Andrew A. Dahl, MD, FACS
Andrew A. Dahl, MD, is a board-certified ophthalmologist. Dr. Dahl's educational background includes a BA with Honors and Distinction from Wesleyan University, Middletown, CT, and an MD from Cornell University, where he was selected for Alpha Omega Alpha, the national medical honor society. He had an internal medical internship at the New York Hospital/Cornell Medical Center.
Melissa Conrad Stöppler, MD
Melissa Conrad Stöppler, MD, is a U.S. board-certified Anatomic Pathologist with subspecialty training in the fields of Experimental and Molecular Pathology. Dr. Stöppler's educational background includes a BA with Highest Distinction from the University of Virginia and an MD from the University of North Carolina. She completed residency training in Anatomic Pathology at Georgetown University followed by subspecialty fellowship training in molecular diagnostics and experimental pathology.
- Cataract surgery facts
- What is a cataract?
- What are the symptoms and signs of cataracts?
- How do health care professionals diagnose cataracts?
- What types of doctors perform cataract surgery?
- Who is a candidate for cataract surgery?
- What are the different types of cataract surgery?
- What are the different types of intraocular lenses implanted after cataract surgery?
- What should one expect prior to and on the day of cataract surgery?
- What are potential complications and side effects of cataract surgery?
- What should one expect after the cataract surgery? What is the recovery time after cataract surgery?
- Find a local Eye Doctor in your town
Cataract surgery facts
- Early symptoms of cataracts include blurred vision, glare, and difficulty reading.
- Cataracts will affect most people and become more prominent as we age.
- Cataracts can be diagnosed when the doctor examines the eyes with specialized viewing instruments.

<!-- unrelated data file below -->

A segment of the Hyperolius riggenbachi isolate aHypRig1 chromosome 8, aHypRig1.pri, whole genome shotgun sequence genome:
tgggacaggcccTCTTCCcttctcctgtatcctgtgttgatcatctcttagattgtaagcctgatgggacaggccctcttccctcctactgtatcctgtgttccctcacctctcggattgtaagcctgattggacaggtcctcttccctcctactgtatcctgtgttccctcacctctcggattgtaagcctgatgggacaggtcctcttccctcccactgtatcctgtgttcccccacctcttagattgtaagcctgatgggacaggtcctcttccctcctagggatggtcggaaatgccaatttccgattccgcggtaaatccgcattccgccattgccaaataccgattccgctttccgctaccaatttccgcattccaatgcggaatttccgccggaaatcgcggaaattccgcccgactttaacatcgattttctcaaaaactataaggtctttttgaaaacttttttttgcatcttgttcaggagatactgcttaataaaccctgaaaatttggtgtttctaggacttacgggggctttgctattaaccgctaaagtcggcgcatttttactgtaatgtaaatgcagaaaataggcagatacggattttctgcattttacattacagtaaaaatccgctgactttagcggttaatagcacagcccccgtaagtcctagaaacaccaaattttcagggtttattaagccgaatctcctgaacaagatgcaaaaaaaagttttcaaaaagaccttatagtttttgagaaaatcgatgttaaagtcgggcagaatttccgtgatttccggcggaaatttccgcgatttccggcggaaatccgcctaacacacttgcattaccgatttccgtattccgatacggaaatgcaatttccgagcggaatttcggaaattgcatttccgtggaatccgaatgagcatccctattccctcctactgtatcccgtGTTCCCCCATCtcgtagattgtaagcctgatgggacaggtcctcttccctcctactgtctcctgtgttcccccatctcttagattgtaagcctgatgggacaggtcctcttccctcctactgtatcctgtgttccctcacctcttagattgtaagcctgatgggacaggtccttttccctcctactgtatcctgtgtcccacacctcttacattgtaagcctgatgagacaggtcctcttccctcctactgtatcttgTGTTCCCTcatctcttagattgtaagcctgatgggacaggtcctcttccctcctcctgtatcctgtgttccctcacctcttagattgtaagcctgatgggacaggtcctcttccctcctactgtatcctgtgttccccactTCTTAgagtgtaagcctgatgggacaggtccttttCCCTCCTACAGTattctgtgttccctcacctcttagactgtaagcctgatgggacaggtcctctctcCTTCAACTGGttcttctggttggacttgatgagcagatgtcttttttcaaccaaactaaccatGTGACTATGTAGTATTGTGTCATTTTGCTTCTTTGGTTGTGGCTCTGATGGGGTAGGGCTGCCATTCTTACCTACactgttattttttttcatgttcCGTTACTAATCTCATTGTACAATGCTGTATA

- The decision to proceed with cataract surgery is primarily based on the amount of difficulty you have performing your routine daily activities.
- Treatment for cataracts is surgical removal of the cataract with implantation of an artificial lens.
- There are a variety of intraocular lens types that can restore vision in different ways.
- Cataract surgery is a safe and effective way to restore vision with serious complications being unusual.
What is a cataract?
A cataract is an eye disease in which the normally clear lens of the eye becomes cloudy or opaque, causing a decrease in vision. The natural lens of the eye focuses light onto the back of the eye (the retina) so images appear clear and without distortion. The clouding of this lens during cataract formation causes blurring and distortion of vision. Cataracts are usually a very gradual process of normal aging but can occasionally develop rapidly. They commonly affect both eyes, but it is not uncommon for a cataract in one eye to advance more rapidly. Cataracts are very common, especially among the elderly.
Precisely why cataracts occur is unknown. However, most cataracts appear to be caused by changes in the protein structures within the natural lens that occur over many years and cause the lens to become cloudy. Rarely, cataracts can present at birth or in early childhood as a result of hereditary enzyme defects, other genetic disease, or systemic congenital infections. Severe trauma to the eye, eye surgery, or intraocular inflammation can also cause cataracts to develop more rapidly. Other factors that may lead to development of cataracts at an earlier age include excessive ultraviolet light exposure, exposure to ionizing radiation, diabetes, smoking, or the use of certain medications, such as oral, topical, or inhaled steroids. Other medications that may be associated with cataracts include the long-term use of statins and phenothiazines.
The total number of people who have cataracts in the United States is estimated to increase to 30 million by 2020. When people develop cataracts, they begin to have difficulty doing activities they enjoy. Some of the most common complaints include difficulty driving at night, reading, watching television or movies, and recognizing faces. These are all activities for which clear vision is essential.
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